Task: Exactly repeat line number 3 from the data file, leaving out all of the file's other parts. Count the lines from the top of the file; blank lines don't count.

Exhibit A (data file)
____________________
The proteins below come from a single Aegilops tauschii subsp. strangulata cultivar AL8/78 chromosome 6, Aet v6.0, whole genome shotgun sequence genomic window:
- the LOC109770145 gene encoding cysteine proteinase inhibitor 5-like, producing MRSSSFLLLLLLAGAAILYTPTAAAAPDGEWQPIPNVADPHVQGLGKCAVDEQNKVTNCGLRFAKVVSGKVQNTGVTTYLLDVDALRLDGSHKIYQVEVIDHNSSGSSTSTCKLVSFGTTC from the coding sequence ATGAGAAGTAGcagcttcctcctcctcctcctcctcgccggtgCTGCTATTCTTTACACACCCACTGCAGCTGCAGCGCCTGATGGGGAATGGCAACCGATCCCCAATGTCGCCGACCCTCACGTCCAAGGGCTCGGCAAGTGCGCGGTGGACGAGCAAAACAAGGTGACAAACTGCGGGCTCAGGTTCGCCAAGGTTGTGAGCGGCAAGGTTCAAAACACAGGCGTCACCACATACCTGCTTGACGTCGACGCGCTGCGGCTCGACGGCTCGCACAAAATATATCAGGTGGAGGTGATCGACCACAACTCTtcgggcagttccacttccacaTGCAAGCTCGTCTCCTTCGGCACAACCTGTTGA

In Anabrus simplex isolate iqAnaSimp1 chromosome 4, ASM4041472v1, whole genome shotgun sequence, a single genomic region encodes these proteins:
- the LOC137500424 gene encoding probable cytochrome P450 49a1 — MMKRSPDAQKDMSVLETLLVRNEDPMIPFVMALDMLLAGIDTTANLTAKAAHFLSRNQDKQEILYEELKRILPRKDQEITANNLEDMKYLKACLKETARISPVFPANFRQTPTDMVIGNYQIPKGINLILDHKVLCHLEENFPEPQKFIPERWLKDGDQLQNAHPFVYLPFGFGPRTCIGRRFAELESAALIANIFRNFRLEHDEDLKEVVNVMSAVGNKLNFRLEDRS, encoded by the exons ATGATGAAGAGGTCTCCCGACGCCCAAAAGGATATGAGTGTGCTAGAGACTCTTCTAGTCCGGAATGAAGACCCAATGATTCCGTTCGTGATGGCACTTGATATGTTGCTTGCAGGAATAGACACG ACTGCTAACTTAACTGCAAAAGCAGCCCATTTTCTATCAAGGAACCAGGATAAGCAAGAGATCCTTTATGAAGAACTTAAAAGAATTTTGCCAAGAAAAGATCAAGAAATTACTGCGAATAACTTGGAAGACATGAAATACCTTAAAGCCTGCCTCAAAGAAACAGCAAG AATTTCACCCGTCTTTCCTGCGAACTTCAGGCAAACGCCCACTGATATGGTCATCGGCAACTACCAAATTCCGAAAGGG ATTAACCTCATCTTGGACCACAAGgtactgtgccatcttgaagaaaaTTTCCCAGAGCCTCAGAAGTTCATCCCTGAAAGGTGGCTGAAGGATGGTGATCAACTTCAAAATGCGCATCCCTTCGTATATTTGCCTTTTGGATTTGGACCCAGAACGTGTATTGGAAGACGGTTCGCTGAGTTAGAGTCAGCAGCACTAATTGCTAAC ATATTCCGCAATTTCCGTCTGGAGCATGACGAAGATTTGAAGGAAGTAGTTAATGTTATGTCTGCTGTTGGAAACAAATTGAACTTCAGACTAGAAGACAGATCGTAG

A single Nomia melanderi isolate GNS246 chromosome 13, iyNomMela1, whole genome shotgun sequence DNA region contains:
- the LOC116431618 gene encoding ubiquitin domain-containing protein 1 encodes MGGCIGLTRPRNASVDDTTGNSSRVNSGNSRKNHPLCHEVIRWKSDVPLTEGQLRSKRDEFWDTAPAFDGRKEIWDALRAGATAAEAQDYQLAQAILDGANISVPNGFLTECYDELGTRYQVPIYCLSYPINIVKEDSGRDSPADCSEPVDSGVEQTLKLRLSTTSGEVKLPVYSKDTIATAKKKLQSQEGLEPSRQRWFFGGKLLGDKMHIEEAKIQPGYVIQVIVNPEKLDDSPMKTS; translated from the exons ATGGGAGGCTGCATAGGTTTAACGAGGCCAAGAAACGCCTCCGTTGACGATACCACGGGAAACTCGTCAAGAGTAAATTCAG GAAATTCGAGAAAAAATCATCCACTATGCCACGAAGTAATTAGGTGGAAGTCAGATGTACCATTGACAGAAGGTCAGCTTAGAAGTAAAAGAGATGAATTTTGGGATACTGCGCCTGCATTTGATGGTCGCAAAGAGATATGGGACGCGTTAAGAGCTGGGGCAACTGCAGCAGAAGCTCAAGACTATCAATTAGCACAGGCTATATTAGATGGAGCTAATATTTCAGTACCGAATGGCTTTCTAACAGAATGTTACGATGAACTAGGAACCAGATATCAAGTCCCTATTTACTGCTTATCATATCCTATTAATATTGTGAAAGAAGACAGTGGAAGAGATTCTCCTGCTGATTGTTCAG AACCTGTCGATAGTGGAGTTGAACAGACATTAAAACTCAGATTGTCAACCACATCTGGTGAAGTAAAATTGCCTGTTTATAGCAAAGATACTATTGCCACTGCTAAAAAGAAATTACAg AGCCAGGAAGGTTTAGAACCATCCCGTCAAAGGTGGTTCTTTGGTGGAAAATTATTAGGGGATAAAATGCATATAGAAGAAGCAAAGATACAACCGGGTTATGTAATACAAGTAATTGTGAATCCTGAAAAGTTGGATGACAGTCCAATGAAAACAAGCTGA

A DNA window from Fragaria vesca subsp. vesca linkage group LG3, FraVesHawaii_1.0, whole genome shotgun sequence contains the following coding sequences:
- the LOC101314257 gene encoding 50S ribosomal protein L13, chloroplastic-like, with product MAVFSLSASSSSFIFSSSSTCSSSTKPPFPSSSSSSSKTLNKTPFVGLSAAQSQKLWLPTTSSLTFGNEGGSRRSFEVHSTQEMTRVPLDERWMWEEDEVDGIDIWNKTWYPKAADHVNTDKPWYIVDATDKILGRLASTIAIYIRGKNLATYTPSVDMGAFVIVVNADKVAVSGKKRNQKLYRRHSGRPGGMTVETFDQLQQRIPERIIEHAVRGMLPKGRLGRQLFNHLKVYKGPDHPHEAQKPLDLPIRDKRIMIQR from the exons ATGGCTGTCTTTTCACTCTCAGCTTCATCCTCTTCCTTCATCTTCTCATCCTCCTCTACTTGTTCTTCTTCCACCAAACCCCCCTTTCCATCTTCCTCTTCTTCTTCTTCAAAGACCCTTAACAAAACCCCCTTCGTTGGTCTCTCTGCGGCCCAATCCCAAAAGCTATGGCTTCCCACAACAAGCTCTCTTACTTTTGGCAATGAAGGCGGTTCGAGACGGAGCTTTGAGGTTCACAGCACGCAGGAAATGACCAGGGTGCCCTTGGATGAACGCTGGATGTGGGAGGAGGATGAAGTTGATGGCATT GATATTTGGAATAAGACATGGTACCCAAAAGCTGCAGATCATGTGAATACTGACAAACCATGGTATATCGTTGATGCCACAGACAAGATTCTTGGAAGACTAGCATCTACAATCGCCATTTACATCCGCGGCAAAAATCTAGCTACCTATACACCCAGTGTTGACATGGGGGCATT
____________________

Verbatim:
In Anabrus simplex isolate iqAnaSimp1 chromosome 4, ASM4041472v1, whole genome shotgun sequence, a single genomic region encodes these proteins: